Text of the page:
Am Echad’s new rabbi brings numbers up at small shul

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Menachem Levine decided he wanted to become a rabbi … in law school.

It’s not usually a place spiritual leaders find their spiritual center, but that’s where it happened for Levine, mostly through his work creating a Jewish heritage club focused on education and Torah instead of only socializing.

“I found myself enjoying that more than law school, and that clarified everything for me,” he said.

Levine, 31, arrived at San Jose’s Congregation Am Echad at the end of the summer. The Orthodox synagogue had been without a rabbi since 2004, and already its membership has begun to grow for the first time in years.

Jonathan Kaye, past president and board member, said Levine has been a good fit for Am Echad, which consists of about 40 families, nearly all of whom were not raised Orthodox, and who represent a variety of nationalities, including French, Scottish, Persian, Israeli, Russian and South African.

“We needed a leader who was authentic but modern, who was intellectually engaging while at the same time being socially relevant,” Kaye said.

“Rabbi Levine has the charisma, energy and credibility to be a leader who pulls Orthodox affiliates together.”

Levine grew up in an Orthodox family in Miami Beach, Fla. He studied at Yeshiva University in New York, and also at yeshivas in Jerusalem and New Jersey, and then attended law school at the University of Pennsylvania. “I think yeshiva gave me an edge in law school,” Levine said.

He finished in the spring, and even though law school convinced him the rabbinate was the right path, he took the California Bar Exam this summer (his test results will be coming in a few weeks).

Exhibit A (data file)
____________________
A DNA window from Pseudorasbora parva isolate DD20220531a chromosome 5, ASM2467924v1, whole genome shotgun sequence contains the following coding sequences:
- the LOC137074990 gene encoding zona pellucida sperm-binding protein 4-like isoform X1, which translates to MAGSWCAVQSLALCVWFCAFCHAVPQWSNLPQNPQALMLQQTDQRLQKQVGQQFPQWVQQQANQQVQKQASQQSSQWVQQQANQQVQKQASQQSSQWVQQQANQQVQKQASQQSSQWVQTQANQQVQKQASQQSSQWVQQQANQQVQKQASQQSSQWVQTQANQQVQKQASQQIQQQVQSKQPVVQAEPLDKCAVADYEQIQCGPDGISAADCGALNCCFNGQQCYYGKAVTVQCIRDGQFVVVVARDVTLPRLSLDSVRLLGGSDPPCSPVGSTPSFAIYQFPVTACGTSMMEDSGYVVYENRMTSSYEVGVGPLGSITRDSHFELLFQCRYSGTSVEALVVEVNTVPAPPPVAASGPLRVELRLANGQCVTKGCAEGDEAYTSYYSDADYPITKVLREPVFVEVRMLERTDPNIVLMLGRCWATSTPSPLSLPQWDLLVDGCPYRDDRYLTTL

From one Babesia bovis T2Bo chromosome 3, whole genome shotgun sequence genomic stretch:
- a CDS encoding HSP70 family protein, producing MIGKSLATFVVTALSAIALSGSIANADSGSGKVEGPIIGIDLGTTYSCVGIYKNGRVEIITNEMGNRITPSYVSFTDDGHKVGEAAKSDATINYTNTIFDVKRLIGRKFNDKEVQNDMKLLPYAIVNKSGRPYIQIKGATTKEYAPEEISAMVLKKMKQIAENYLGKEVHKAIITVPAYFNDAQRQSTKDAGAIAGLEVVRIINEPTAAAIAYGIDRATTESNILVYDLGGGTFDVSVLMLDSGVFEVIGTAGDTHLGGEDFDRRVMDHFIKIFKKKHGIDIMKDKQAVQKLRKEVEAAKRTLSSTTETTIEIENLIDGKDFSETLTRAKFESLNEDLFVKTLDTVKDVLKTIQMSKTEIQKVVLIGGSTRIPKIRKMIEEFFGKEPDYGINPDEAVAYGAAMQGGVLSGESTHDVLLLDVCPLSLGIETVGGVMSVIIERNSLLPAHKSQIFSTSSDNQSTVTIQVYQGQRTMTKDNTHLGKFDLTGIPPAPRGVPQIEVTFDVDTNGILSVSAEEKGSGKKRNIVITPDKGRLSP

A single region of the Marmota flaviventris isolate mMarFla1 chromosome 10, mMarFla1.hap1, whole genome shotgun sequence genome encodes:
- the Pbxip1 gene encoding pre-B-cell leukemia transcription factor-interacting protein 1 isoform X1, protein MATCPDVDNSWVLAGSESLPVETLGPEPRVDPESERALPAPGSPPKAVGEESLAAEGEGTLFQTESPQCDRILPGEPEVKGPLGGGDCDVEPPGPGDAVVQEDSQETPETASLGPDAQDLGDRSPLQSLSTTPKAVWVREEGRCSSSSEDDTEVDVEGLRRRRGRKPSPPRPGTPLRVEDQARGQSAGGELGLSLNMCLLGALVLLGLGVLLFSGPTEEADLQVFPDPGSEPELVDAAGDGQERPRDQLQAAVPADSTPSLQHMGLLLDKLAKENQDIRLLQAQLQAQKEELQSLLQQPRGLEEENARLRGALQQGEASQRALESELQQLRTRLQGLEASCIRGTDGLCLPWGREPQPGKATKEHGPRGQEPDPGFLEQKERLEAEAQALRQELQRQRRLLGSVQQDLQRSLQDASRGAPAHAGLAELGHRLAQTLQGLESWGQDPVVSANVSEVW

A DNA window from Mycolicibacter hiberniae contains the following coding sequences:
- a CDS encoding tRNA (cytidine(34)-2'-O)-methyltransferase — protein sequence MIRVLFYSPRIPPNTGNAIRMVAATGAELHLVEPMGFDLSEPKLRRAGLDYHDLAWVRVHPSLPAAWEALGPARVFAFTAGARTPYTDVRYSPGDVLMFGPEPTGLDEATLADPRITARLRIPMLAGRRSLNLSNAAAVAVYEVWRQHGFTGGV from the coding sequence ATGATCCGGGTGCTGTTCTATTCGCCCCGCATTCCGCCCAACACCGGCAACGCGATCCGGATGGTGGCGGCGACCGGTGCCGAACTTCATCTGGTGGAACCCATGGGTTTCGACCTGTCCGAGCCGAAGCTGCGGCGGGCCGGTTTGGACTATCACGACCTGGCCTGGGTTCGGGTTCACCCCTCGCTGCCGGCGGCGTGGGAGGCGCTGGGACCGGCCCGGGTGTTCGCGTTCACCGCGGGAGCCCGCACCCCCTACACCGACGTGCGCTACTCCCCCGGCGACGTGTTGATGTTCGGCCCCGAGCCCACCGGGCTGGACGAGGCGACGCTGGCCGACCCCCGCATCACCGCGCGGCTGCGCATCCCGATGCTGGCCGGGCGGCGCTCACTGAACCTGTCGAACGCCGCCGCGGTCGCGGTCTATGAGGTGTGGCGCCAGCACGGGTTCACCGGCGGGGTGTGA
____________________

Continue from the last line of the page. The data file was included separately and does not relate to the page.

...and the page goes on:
He and his wife, Rachelli, have three daughters. The parents are both teaching classes at Am Echad, and the rabbi is also teaching through the Palo Alto-based Jewish Study Network.

Levine has “revitalized and reenergized” Am Echad, Kaye said.

Levine restored the twice-daily minyan, and attendance is increasing. He has begun to offer classes every day except Shabbat. He’s working on building an eruv in San Jose, and has started talking with San Jose Hebrew Day School about building an all-girls Orthodox high school.

Jewish life in the Bay Area is quite different (read: more unaffiliated and more spread out) than any other Jewish community Levine has lived in (the gas stations were closed on Shabbat in Lakewood, N.J.), but the choice to go West was intentional, he said.

“It’s much more important that Jews look for community here because it’s not all around you — you have to search it out,” Levine said. “So I’m able to really help people in an area where they otherwise wouldn’t have a Jewish community. And the weather is great.”

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Stacey Palevsky

Stacey Palevsky is a former J. staff writer.